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seepage

[see-pij] /ˈsi pɪdʒ/
noun
1.
the act or process of seeping; leakage.
2.
something that seeps or leaks out.
3.
a quantity that has seeped out.
Origin of seepage
1815-1825
1815-25; seep + -age
Dictionary.com Unabridged
Based on the Random House Dictionary, © Random House, Inc. 2015.
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Examples from the web for seepage
  • Disturbed migration paths and petro chemical seepage cause long term disease and sterility in animal populations.
  • The stored charge can vary in time due to contamination or seepage.
  • My guess is that seepage losses are larger than evaporation losses.
  • In a city acutely short of water, several parks use plastic to stop seepage.
  • The dilution might not even occur, and their is a high risk of problems with seepage.
  • Chevron said it had stopped the seepage within four days and had complied with the terms of its licence.
  • Life is a kind of open wound, and these poems are written in a vain, ongoing attempt to stem some seepage of life blood.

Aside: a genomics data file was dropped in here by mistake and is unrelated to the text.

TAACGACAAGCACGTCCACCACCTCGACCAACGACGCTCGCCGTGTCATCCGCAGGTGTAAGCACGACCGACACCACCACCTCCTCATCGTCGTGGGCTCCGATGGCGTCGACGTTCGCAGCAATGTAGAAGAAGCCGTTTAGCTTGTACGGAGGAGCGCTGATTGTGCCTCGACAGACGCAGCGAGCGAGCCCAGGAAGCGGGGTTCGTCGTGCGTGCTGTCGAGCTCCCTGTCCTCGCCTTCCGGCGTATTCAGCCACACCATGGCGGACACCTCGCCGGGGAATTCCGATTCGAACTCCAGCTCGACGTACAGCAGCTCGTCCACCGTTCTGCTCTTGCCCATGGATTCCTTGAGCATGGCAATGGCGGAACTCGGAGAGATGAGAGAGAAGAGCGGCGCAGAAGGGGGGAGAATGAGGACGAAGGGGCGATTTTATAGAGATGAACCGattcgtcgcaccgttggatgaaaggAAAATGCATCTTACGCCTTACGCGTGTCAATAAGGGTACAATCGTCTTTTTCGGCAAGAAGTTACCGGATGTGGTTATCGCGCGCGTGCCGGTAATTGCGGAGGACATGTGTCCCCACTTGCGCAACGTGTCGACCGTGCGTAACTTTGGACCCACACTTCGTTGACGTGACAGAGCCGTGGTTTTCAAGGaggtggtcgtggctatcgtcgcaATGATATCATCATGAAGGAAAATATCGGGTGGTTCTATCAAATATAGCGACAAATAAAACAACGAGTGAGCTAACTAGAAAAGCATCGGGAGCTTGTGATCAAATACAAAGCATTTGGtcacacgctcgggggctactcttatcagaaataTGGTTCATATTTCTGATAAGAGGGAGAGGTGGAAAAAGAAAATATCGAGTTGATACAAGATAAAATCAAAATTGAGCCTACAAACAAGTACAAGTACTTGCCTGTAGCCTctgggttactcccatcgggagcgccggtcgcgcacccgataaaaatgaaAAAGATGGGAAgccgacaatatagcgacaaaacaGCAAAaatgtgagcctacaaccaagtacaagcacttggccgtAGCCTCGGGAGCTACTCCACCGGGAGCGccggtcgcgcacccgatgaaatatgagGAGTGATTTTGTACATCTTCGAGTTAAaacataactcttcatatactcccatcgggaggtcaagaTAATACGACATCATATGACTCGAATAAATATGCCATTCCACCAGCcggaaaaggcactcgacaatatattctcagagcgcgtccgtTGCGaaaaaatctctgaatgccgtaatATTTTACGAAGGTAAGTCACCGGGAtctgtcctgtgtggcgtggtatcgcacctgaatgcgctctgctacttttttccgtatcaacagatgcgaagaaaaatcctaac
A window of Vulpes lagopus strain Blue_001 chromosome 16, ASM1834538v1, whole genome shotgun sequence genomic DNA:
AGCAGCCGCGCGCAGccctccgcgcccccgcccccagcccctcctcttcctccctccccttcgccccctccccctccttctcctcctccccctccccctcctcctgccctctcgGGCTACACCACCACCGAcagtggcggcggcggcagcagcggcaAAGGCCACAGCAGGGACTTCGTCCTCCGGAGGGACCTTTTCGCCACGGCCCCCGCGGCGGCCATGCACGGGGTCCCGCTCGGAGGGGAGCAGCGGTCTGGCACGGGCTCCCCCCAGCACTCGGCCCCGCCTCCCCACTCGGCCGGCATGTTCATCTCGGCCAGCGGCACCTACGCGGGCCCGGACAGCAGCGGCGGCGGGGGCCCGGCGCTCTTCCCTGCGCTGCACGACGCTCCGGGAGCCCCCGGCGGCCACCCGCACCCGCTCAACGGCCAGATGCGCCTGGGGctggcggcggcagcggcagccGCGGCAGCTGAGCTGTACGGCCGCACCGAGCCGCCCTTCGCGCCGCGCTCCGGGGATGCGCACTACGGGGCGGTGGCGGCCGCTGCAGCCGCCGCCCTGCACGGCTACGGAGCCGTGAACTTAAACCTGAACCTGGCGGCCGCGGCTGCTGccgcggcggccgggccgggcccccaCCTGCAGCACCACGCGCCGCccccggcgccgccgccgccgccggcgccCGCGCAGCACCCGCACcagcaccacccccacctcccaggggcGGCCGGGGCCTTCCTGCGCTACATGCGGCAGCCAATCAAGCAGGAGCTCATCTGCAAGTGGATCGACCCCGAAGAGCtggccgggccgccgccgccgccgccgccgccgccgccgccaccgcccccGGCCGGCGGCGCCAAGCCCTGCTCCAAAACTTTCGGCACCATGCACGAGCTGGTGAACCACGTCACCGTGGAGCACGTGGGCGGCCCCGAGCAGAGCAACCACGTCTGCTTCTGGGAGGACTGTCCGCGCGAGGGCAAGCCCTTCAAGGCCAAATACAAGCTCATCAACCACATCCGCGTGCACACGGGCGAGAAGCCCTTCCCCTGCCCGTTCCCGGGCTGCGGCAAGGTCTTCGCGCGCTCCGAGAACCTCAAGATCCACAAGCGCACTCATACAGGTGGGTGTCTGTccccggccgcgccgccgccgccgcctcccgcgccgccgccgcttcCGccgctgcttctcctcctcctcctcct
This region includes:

• And it is full of oil eating critters who feed on the large natural seepage that occurs in the gulf and have done for eons.
  • The risks of silicone seepage are not fully known, however.
  • Its strategy is to get potholes filled quickly to minimize the water seepage that invites their recurrence.
British Dictionary definitions for seepage

seepage

/ˈsiːpɪdʒ/
noun
1.
the act or process of seeping
2.
liquid or moisture that has seeped
Collins English Dictionary - Complete & Unabridged 2012 Digital Edition
© William Collins Sons & Co. Ltd. 1979, 1986 © HarperCollins
Publishers 1998, 2000, 2003, 2005, 2006, 2007, 2009, 2012
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Word Origin and History for seepage
n.

1825, from seep + -age.

Online Etymology Dictionary, © 2010 Douglas Harper
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10
12
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